This changed with the growth of societies and improving transportation. In large cities where there were many people in need of your goods or services, it made sense to specialize in shoemaking, medicine, law, or carpentry, and depend on the reciprocity of your customers for your other needs. Specialization also allowed individuals to grow their expertise, which benefited the entire community.
Money has brought the disparate worlds on Earth into one global community, but the market doesn’t always win. We can’t view human history solely through the lense of economy. While gold and silver had a huge impact in shaping our world, steel did as well.
The second unifier of humankind is empire. An empire is a political system that meets 2 requirements:
1. It rules over a large number of people living in distinct areas and of distinct cultural heritages. For example, the Roman Empire was comprised of diverse cultural communities in Europe, North Africa, and parts of Asia.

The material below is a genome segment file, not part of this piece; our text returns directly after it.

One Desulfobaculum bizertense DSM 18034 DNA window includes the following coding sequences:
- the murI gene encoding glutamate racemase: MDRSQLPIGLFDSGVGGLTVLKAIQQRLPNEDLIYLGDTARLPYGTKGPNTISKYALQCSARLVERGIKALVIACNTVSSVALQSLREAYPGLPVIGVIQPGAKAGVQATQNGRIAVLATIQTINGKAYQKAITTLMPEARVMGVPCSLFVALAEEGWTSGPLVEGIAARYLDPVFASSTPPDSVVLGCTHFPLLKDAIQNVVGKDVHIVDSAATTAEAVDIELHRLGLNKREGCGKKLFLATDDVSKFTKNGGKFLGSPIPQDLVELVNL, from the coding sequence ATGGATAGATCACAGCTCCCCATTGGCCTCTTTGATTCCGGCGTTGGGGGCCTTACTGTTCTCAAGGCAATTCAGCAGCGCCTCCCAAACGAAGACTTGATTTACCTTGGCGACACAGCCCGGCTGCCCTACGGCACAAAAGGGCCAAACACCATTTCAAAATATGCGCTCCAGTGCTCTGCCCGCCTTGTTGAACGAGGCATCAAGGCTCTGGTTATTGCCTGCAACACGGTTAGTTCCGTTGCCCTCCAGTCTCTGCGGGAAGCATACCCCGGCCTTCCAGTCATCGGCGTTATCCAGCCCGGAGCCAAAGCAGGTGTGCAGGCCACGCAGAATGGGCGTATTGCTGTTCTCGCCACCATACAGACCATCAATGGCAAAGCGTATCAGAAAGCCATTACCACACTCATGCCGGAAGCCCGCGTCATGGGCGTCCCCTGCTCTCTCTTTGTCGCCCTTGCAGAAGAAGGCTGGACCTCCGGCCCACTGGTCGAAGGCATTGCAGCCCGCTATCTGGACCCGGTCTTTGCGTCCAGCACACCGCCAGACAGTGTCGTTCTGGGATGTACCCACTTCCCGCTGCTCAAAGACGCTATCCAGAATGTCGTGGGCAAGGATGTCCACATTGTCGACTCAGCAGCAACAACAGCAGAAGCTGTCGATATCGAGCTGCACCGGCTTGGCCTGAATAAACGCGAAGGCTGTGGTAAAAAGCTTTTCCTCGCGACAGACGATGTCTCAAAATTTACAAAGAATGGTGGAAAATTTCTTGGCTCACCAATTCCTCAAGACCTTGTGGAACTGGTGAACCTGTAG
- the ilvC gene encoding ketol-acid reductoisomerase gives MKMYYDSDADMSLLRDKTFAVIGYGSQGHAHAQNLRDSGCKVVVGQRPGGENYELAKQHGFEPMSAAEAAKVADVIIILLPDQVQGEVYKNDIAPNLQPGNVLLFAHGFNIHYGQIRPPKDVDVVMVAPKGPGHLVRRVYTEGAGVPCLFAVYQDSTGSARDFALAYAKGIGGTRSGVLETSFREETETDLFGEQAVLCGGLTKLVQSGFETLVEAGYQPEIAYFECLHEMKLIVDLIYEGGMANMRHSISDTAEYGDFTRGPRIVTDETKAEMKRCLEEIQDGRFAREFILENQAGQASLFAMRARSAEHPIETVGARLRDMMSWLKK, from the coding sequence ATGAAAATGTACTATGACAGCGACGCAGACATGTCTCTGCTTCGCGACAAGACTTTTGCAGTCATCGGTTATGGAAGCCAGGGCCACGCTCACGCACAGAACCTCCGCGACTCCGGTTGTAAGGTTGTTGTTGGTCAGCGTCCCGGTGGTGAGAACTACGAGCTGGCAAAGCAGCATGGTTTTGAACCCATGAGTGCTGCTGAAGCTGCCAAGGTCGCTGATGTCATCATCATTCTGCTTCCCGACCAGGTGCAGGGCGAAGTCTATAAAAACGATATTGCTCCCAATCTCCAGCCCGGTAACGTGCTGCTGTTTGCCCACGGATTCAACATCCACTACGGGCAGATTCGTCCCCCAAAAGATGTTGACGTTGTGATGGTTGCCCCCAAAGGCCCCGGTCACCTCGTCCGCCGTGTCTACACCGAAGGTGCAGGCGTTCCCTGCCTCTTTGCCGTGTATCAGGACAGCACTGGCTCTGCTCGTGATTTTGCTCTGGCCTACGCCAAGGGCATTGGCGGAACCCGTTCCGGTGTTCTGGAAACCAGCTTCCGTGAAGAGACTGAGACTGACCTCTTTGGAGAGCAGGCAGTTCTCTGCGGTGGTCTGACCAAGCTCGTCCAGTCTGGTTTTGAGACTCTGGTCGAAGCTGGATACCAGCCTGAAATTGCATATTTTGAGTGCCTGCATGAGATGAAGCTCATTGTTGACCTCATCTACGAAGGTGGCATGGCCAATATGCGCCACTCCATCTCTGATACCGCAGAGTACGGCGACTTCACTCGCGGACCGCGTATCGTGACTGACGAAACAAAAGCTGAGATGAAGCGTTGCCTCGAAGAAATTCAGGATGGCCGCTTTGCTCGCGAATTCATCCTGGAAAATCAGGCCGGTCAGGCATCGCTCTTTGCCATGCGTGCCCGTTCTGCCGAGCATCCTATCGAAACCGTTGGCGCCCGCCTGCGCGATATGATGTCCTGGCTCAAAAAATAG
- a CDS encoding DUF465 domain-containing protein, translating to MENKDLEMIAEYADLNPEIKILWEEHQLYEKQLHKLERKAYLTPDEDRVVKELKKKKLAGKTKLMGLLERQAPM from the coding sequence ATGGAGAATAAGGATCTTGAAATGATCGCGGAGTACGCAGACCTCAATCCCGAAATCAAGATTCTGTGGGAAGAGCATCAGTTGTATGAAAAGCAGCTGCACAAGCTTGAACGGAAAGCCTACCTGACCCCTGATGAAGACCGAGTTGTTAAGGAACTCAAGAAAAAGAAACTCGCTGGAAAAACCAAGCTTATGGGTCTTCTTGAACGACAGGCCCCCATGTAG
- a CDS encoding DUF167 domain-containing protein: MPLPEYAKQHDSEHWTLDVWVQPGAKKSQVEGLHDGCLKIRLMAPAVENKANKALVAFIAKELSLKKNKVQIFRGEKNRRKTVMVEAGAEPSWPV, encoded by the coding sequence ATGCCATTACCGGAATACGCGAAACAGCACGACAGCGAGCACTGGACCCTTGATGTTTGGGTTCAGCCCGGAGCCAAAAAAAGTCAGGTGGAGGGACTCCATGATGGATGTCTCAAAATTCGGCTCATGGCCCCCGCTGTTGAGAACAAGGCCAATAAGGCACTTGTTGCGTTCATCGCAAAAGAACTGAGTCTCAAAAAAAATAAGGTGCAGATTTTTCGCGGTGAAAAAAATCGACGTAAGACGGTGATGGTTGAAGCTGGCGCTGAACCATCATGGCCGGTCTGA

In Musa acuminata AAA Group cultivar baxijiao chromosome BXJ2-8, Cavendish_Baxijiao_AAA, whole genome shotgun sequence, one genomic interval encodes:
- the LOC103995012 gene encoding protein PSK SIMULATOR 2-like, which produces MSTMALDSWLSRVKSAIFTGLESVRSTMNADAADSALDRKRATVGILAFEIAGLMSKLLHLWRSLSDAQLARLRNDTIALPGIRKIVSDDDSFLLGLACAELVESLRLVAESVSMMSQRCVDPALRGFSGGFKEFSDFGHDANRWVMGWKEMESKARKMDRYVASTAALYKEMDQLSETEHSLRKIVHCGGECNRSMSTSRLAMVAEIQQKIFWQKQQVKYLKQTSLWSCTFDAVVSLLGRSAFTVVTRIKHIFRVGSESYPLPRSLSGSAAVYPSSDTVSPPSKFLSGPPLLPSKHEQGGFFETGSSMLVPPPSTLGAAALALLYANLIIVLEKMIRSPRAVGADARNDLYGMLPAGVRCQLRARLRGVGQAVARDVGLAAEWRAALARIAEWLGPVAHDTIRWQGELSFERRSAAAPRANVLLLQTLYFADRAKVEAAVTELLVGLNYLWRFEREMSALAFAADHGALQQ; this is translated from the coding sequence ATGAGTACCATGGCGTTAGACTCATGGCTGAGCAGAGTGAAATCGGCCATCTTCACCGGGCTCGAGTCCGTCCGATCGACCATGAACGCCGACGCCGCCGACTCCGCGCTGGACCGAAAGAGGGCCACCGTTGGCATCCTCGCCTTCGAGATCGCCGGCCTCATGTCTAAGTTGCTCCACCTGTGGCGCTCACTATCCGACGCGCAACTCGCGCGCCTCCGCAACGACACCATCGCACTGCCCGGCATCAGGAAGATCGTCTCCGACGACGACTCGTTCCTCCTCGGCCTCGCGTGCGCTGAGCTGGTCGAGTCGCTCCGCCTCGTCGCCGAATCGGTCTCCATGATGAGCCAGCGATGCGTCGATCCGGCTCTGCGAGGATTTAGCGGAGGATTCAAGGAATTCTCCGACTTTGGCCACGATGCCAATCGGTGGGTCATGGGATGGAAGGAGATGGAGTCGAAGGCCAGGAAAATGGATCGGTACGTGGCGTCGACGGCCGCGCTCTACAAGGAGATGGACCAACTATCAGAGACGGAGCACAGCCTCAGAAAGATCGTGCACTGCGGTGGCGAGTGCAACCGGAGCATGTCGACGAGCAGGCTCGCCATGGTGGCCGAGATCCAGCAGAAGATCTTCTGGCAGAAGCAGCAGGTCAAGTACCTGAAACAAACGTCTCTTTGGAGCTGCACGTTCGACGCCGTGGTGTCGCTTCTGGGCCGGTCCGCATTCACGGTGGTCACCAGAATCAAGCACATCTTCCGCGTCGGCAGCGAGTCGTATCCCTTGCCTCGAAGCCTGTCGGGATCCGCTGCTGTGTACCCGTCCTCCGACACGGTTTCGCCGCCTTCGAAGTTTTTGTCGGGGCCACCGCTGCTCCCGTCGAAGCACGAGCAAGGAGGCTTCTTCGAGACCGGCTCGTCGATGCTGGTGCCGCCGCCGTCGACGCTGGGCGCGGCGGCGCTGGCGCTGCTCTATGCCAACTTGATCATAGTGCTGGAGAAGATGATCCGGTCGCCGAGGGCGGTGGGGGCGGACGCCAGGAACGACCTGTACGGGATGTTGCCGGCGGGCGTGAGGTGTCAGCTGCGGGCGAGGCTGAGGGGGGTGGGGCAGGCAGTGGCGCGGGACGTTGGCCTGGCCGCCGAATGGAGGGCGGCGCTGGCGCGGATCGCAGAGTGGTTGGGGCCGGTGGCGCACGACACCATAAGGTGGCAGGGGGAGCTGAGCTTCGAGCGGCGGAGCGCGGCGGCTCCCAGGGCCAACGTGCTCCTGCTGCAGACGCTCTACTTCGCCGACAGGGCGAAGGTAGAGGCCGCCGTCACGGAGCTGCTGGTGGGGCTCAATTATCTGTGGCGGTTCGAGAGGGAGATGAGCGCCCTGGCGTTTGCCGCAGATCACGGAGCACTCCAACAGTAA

2. It can take in increasingly more territories without changing, in any fundamental way, the overall functioning, structure, and identity of the system. This distinction is a little subtler. Let’s compare Great Britain today and the British Empire of the past. Great Britain has definite borders. To extend or alter them would change Great Britain’s basic structure and identity. Great Britain isn’t an empire. In contrast, a century ago, the British Empire encompassed territories all over the world and still retained its British identity. The fact that it could maintain its identity while expanding...